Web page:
We’ve been known to swoon over antique maps (don’t even get us started on Martha Stewart‘s canny cartographic cornering of Maine), but New York-based artist Josh Dorman manages to improve on the bleached hues and buzzing topographic outlines of vintage maps by weaving in swirls of color, bubbling grids, and ink doodles that look ripped from the notebook of Leonardo da Vinci if he had been a bored high school physics student. So successful are Dorman’s dreamscapes that an obstinacy of buffalo seem a perfectly logical counterpoint to a Louise Nevelson-style block tower hovering menacingly in the corner.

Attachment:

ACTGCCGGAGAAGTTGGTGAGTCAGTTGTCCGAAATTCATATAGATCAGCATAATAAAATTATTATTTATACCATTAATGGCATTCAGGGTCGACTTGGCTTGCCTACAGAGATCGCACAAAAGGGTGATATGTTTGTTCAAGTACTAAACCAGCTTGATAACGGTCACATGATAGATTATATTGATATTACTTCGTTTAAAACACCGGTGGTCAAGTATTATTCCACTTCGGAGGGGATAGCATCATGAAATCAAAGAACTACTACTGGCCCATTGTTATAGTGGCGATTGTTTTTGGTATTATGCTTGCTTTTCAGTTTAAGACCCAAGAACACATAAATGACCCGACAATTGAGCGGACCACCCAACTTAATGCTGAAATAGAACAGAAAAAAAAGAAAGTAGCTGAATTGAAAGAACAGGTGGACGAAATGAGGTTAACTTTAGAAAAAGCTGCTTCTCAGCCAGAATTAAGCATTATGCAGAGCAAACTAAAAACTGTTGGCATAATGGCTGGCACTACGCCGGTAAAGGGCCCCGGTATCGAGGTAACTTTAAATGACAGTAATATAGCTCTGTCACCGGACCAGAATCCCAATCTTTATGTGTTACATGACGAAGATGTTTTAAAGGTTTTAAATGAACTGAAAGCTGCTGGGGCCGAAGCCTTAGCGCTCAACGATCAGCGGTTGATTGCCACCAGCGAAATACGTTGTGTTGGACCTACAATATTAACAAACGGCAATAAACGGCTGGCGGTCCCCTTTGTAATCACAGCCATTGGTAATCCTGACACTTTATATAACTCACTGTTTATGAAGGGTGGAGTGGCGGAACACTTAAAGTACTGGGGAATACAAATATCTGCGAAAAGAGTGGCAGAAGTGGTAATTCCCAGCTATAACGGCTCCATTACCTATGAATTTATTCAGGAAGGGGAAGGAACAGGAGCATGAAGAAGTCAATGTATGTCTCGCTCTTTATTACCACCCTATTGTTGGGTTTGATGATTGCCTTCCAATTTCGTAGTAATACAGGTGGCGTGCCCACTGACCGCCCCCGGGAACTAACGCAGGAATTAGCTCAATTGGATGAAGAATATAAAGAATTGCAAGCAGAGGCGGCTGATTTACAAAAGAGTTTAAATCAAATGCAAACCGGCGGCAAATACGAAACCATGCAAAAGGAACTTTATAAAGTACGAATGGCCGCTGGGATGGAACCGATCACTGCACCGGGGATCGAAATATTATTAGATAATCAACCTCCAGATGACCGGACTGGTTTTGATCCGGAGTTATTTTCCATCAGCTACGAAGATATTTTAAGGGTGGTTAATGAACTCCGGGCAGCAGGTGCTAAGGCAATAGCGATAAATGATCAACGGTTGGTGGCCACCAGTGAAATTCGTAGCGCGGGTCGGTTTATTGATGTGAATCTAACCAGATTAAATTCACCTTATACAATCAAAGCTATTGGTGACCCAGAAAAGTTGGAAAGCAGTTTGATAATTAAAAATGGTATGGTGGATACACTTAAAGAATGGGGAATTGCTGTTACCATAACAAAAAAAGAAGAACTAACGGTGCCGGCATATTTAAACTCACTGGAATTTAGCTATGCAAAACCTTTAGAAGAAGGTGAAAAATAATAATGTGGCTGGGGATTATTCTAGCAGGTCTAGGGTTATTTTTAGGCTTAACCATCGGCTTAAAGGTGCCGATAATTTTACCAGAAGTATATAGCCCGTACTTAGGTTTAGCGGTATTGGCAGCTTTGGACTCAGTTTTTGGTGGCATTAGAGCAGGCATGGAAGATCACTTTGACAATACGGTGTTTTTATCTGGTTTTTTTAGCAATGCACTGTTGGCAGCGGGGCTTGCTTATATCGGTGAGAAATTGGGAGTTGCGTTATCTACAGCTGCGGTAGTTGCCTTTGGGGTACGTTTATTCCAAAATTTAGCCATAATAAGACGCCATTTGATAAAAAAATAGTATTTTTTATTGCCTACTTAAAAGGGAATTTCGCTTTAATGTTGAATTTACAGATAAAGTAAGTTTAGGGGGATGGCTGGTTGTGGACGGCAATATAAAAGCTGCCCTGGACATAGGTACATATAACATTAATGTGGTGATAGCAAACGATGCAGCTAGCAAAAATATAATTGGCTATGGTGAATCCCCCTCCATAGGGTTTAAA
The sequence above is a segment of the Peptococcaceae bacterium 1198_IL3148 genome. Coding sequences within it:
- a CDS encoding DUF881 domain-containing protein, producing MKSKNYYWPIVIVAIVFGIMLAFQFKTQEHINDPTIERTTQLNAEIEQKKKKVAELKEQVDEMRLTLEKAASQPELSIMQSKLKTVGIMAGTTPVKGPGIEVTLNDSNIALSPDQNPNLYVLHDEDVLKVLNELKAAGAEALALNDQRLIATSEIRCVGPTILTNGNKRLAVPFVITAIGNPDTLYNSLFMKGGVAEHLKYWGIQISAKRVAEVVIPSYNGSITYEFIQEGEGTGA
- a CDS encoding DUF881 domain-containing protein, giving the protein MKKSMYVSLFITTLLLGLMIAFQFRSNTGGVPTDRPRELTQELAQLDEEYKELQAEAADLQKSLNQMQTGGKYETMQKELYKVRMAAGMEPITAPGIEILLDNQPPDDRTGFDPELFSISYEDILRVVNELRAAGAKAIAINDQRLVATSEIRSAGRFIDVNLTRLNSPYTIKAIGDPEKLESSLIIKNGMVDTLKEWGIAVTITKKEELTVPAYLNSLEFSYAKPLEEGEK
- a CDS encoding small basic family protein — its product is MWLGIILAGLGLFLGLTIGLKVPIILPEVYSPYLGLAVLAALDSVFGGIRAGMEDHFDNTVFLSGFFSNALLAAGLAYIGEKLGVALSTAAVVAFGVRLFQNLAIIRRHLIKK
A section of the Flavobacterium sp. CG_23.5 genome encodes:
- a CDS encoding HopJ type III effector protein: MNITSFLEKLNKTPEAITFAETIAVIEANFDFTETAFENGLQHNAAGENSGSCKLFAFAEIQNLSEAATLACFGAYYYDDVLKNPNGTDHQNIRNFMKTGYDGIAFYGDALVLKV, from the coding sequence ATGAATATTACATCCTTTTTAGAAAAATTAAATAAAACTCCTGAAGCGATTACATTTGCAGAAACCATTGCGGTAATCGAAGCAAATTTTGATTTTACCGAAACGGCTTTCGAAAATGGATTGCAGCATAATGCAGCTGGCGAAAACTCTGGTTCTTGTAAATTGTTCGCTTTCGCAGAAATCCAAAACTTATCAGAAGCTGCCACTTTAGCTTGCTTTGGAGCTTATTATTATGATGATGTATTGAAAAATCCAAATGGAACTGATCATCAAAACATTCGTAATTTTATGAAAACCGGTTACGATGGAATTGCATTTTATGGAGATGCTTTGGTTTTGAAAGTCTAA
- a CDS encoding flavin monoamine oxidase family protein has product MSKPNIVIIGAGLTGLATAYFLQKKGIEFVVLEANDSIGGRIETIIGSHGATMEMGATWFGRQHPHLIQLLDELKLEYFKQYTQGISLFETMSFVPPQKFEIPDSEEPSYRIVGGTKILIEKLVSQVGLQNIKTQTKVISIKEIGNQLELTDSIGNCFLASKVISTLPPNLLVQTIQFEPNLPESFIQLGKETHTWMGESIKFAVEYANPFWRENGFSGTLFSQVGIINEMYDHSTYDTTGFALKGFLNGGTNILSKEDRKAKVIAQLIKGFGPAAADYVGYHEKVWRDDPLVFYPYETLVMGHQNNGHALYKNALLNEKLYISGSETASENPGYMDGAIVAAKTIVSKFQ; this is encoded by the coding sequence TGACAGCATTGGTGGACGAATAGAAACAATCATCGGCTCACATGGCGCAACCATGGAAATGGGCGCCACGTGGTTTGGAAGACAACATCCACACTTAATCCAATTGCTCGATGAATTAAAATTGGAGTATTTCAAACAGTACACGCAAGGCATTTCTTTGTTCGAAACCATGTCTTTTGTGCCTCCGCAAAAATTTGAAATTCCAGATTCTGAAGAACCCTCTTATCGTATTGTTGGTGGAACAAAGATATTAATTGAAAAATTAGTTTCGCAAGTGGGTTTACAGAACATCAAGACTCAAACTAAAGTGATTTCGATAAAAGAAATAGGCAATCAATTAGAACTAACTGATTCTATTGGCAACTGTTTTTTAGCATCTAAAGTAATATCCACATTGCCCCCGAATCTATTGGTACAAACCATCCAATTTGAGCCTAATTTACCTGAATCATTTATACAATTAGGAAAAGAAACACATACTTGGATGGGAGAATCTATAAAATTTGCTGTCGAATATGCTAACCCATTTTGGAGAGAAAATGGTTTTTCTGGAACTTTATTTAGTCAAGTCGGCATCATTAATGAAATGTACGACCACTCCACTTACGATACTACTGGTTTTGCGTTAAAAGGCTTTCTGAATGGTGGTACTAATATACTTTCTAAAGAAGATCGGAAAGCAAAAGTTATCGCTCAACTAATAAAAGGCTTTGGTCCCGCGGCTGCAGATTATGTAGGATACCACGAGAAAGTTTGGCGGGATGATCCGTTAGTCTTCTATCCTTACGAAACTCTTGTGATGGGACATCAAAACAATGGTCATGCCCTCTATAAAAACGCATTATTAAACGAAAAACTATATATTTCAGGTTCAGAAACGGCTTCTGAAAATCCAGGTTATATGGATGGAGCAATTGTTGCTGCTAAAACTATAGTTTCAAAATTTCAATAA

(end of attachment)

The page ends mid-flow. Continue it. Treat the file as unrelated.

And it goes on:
“Paper that has lived a life and shows its age compels me to paint,” writes Dorman on his website. “I am intrigued by systems I do not understand and by information that is no longer relevant.” Try to wrap your head around it all at his solo museum exhibition debut on Sunday. On view through January 11, 2009, at L.A’s Craft and Folk Art Museum, “Within Four Miles” includes works created over the past decade, like “Sacrament II: Blissdale” (2006, pictured above). The show’s title, of course, maps to the past. According to the museum, “Within Four Miles” is inspired by Lewis and Clark‘s ability to make accurate predictions about uncharted lands.